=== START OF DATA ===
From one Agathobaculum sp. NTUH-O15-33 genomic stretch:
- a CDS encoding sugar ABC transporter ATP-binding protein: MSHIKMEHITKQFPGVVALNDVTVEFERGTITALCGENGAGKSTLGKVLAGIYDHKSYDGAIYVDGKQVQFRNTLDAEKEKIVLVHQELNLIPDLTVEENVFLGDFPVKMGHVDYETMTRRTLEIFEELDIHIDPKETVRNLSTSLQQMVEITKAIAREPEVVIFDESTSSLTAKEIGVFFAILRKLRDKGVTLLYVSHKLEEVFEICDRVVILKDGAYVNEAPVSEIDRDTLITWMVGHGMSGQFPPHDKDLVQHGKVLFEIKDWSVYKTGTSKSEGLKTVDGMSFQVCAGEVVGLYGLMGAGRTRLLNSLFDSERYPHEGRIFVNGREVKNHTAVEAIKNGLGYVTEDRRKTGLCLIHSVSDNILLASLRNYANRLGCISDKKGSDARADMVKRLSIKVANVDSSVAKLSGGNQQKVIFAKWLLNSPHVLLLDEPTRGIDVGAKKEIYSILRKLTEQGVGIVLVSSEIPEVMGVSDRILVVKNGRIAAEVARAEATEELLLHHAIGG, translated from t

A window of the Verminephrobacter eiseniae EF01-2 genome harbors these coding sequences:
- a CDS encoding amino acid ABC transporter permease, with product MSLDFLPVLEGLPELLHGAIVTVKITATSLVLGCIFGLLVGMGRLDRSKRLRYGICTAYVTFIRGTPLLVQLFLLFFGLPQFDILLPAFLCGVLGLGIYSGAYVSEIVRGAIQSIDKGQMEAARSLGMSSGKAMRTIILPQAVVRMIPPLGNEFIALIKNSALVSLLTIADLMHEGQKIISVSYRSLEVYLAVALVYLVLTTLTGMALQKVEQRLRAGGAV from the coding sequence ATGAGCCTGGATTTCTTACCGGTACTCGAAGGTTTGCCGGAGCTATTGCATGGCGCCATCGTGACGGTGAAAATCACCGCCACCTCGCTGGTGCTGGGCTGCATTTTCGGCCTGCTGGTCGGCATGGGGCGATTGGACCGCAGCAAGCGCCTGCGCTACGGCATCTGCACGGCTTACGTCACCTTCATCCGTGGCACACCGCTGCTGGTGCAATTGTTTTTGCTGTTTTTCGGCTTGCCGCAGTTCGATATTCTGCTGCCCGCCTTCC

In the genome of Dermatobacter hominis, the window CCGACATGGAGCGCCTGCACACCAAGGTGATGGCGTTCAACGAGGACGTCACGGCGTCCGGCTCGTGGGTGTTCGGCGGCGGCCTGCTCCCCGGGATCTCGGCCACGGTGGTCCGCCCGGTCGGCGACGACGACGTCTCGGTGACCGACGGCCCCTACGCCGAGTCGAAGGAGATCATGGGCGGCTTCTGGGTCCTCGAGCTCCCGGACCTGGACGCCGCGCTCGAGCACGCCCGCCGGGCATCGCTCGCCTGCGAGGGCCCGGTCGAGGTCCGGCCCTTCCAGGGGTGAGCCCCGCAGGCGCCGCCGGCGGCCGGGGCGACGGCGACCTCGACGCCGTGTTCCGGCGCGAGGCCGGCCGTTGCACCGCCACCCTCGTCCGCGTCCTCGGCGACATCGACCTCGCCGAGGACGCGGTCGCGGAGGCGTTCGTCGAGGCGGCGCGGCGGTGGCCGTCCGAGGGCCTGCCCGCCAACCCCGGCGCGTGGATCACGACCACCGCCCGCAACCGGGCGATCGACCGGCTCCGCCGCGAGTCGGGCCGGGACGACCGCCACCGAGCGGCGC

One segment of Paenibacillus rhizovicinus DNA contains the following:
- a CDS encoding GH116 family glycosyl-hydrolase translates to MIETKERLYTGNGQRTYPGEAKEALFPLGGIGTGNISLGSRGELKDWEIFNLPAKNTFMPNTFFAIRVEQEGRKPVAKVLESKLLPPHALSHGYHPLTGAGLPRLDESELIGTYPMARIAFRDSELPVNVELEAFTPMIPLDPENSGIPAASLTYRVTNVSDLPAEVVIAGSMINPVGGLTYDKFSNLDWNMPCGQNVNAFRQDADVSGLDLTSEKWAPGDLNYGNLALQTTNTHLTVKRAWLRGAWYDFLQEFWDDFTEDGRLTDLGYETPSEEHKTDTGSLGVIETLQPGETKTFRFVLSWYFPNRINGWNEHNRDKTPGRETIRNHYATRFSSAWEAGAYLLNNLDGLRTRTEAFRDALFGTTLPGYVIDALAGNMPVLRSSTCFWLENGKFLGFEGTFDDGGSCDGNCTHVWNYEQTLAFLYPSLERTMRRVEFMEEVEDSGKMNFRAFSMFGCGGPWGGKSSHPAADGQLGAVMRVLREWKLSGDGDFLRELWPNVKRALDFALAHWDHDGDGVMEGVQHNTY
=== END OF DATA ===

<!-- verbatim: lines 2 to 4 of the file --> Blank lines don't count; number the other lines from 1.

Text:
- a CDS encoding sugar ABC transporter ATP-binding protein: MSHIKMEHITKQFPGVVALNDVTVEFERGTITALCGENGAGKSTLGKVLAGIYDHKSYDGAIYVDGKQVQFRNTLDAEKEKIVLVHQELNLIPDLTVEENVFLGDFPVKMGHVDYETMTRRTLEIFEELDIHIDPKETVRNLSTSLQQMVEITKAIAREPEVVIFDESTSSLTAKEIGVFFAILRKLRDKGVTLLYVSHKLEEVFEICDRVVILKDGAYVNEAPVSEIDRDTLITWMVGHGMSGQFPPHDKDLVQHGKVLFEIKDWSVYKTGTSKSEGLKTVDGMSFQVCAGEVVGLYGLMGAGRTRLLNSLFDSERYPHEGRIFVNGREVKNHTAVEAIKNGLGYVTEDRRKTGLCLIHSVSDNILLASLRNYANRLGCISDKKGSDARADMVKRLSIKVANVDSSVAKLSGGNQQKVIFAKWLLNSPHVLLLDEPTRGIDVGAKKEIYSILRKLTEQGVGIVLVSSEIPEVMGVSDRILVVKNGRIAAEVARAEATEELLLHHAIGG, translated from t

A window of the Verminephrobacter eiseniae EF01-2 genome harbors these coding sequences:
- a CDS encoding amino acid ABC transporter permease, with product MSLDFLPVLEGLPELLHGAIVTVKITATSLVLGCIFGLLVGMGRLDRSKRLRYGICTAYVTFIRGTPLLVQLFLLFFGLPQFDILLPAFLCGVLGLGIYSGAYVSEIVRGAIQSIDKGQMEAARSLGMSSGKAMRTIILPQAVVRMIPPLGNEFIALIKNSALVSLLTIADLMHEGQKIISVSYRSLEVYLAVALVYLVLTTLTGMALQKVEQRLRAGGAV from the coding sequence ATGAGCCTGGATTTCTTACCGGTACTCGAAGGTTTGCCGGAGCTATTGCATGGCGCCATCGTGACGGTGAAAATCACCGCCACCTCGCTGGTGCTGGGCTGCATTTTCGGCCTGCTGGTCGGCATGGGGCGATTGGACCGCAGCAAGCGCCTGCGCTACGGCATCTGCACGGCTTACGTCACCTTCATCCGTGGCACACCGCTGCTGGTGCAATTGTTTTTGCTGTTTTTCGGCTTGCCGCAGTTCGATATTCTGCTGCCCGCCTTCC